Sunday, 12 August 2007
A few words about 'Dacha'
Yesterday Fabrizio asked me if houses in Sokol village were still used as Dacia (or Dacha in English transcription), but the thing is that those houses never were used as Dacha. So I decided to tell you a little bit about Dacha in general.
Since the end of XIX century (I believe) people went out of city for summer time to stay in country house, of their own or rented. The rest of the year houses stood empty, awaiting for summer residents. So these houses were what we call Dacha.
In Soviet Union idea of Dacha became more and more popular; nearly every townman wanted to have his own house with a garden in the sountryside to spend there his leisure time. There were privileged categories of citizen, such as military officers, scientists, writers and poets, who had a right for a house in special Dacha villages, owned by govement, where house were large and comfortable. Other people were less lucky and had to jostle in tiny huts, often built by owners themselves.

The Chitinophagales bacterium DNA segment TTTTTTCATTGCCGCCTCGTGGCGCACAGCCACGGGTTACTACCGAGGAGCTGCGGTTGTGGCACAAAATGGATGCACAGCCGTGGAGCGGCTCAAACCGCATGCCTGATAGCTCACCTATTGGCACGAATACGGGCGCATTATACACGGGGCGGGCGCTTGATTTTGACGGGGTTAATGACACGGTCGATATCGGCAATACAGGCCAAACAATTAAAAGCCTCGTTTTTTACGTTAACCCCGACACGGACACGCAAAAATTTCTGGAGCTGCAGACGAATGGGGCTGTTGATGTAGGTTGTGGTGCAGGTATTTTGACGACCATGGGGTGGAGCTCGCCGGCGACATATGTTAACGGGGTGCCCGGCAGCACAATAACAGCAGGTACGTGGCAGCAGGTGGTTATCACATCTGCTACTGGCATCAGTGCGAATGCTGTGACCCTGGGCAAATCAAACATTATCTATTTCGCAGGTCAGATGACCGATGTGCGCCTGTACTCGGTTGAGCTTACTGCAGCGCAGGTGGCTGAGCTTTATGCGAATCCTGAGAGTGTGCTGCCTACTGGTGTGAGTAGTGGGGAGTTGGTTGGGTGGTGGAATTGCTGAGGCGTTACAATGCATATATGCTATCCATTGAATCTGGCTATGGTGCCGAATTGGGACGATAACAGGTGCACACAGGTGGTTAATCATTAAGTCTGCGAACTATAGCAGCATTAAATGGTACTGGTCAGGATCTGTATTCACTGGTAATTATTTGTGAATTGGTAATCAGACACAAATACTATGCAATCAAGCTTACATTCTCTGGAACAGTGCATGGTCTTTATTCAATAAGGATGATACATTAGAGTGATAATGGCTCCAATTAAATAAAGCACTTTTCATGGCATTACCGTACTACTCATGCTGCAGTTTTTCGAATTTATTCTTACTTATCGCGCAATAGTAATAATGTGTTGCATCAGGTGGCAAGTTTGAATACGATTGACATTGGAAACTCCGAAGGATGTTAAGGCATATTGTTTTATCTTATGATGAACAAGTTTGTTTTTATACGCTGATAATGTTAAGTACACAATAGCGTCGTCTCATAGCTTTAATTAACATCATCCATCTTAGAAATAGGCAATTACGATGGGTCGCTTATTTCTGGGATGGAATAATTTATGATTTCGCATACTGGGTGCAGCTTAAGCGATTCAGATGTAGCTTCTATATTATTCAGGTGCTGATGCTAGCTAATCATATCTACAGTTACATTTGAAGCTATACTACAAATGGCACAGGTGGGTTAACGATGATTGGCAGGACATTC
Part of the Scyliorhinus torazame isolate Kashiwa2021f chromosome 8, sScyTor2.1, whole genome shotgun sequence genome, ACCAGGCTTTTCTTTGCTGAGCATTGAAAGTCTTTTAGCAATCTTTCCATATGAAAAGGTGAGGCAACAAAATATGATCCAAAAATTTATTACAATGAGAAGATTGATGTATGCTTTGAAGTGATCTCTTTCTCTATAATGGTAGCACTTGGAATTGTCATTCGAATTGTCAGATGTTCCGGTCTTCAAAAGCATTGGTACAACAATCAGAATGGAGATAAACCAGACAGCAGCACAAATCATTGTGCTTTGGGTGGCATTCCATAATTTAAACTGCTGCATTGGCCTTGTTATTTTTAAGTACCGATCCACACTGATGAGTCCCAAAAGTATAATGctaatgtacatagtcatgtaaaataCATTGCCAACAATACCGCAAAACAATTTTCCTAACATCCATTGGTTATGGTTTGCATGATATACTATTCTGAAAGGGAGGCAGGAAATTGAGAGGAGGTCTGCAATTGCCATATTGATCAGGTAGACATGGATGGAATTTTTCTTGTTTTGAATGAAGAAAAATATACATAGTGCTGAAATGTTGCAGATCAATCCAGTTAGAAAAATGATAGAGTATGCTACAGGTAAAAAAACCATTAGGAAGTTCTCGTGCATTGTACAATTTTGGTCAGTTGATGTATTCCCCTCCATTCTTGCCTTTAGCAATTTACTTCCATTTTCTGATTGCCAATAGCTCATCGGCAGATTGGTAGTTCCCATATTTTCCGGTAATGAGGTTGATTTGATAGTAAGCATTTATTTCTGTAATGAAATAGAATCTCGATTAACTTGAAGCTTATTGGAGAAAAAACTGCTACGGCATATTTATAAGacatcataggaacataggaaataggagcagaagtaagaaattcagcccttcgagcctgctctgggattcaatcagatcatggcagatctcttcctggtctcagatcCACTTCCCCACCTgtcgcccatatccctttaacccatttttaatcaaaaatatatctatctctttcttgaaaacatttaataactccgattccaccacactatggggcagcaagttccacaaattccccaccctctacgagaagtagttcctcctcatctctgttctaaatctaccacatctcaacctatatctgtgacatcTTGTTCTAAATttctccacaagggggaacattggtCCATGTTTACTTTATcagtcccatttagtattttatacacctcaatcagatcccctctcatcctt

During hard times, Dacha was a source of vegetables and friuts, and many people lived on it. Nowadays, those simple country houses are used for rest from city noise on summer weekends and some spend there vacation.
The photo, though, was taken in Sokol village; this house was never used as Dacha but people live there all year through.